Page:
Saturday, October 08, 2016

A better way of voting

Given the fact that we really have only two choices to vote for president, shouldn't we switch to ranked voting? This switch is especially needed this year when both candidates are the poorest we have ever had. Most of us like neither candidate but must vote for the lesser of two evils. How many of us will vote at all?

Ranked choice voting is used around the world - Australia, Ireland, London - and in ten US cities. It's even used for the Oscars.

1 comment:

R J Adams said...

I'm not sure it would work in U.S. presidential elections. The electorate is so used to only two candidates. I guess it would only work if the nomination process was changed to allow more candidates from each party. Just putting Jill Stein or Gary Johnson on the ballot (which they are in certain states) surely wouldn't work as they get so few votes anyway. I've always been a believer in proportional representation. It takes time for minority parties to build up MPs (or Congressional reps) but I think it would work better eventually. Many countries use this system and find it advantageous, including Australia, New Zealand, and Germany.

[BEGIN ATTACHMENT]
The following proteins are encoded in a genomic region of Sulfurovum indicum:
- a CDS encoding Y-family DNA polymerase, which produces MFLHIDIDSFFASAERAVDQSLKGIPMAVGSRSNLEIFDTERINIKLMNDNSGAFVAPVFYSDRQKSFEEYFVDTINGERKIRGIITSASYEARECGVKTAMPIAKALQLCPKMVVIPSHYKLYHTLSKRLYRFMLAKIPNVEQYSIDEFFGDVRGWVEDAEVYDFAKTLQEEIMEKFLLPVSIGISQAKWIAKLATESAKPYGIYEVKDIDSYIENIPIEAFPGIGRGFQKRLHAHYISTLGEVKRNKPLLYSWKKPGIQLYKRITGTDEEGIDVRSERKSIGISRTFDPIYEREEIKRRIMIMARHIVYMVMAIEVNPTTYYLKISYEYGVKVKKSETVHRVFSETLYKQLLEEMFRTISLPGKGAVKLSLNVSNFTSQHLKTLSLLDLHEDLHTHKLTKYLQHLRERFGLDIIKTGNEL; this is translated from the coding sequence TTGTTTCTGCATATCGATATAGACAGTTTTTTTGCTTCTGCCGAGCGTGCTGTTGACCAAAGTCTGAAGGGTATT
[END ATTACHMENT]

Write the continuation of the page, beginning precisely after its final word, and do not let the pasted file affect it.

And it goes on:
As John Adams wrote in his 1776 essay, 'Thoughts on Government':

"It should be in miniature, an exact portrait of the people at large. It should think, feel, reason, and act like them. That it may be the interest of this Assembly to do strict justice at all times, it should be an equal representation, or in other words equal interest among the people should have equal interest in it."

The problem is, when two parties hold all the power, they're loathe to change the system that advantages them. Many Brits have, over time, tried to change the voting system in the U.K., and failed.